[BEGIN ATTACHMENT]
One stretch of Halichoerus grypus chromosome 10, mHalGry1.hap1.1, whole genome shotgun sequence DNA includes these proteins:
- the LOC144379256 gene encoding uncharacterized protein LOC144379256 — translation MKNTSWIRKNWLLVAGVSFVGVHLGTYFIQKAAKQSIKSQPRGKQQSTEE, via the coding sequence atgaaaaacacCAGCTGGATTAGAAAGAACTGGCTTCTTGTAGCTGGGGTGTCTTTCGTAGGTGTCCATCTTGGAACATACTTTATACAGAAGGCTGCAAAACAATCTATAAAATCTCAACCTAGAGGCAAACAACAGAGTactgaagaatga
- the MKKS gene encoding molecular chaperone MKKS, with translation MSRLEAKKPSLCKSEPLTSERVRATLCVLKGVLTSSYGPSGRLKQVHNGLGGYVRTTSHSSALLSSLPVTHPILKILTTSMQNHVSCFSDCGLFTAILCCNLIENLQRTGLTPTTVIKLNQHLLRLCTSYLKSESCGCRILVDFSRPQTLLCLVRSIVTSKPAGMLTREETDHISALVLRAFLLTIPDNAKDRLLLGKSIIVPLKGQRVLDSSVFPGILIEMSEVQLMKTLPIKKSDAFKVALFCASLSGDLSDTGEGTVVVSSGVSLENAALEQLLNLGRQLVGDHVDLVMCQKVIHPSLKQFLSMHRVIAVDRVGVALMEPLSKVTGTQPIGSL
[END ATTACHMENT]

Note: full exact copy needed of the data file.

One stretch of Halichoerus grypus chromosome 10, mHalGry1.hap1.1, whole genome shotgun sequence DNA includes these proteins:
- the LOC144379256 gene encoding uncharacterized protein LOC144379256 — translation MKNTSWIRKNWLLVAGVSFVGVHLGTYFIQKAAKQSIKSQPRGKQQSTEE, via the coding sequence atgaaaaacacCAGCTGGATTAGAAAGAACTGGCTTCTTGTAGCTGGGGTGTCTTTCGTAGGTGTCCATCTTGGAACATACTTTATACAGAAGGCTGCAAAACAATCTATAAAATCTCAACCTAGAGGCAAACAACAGAGTactgaagaatga
- the MKKS gene encoding molecular chaperone MKKS, with translation MSRLEAKKPSLCKSEPLTSERVRATLCVLKGVLTSSYGPSGRLKQVHNGLGGYVRTTSHSSALLSSLPVTHPILKILTTSMQNHVSCFSDCGLFTAILCCNLIENLQRTGLTPTTVIKLNQHLLRLCTSYLKSESCGCRILVDFSRPQTLLCLVRSIVTSKPAGMLTREETDHISALVLRAFLLTIPDNAKDRLLLGKSIIVPLKGQRVLDSSVFPGILIEMSEVQLMKTLPIKKSDAFKVALFCASLSGDLSDTGEGTVVVSSGVSLENAALEQLLNLGRQLVGDHVDLVMCQKVIHPSLKQFLSMHRVIAVDRVGVALMEPLSKVTGTQPIGSL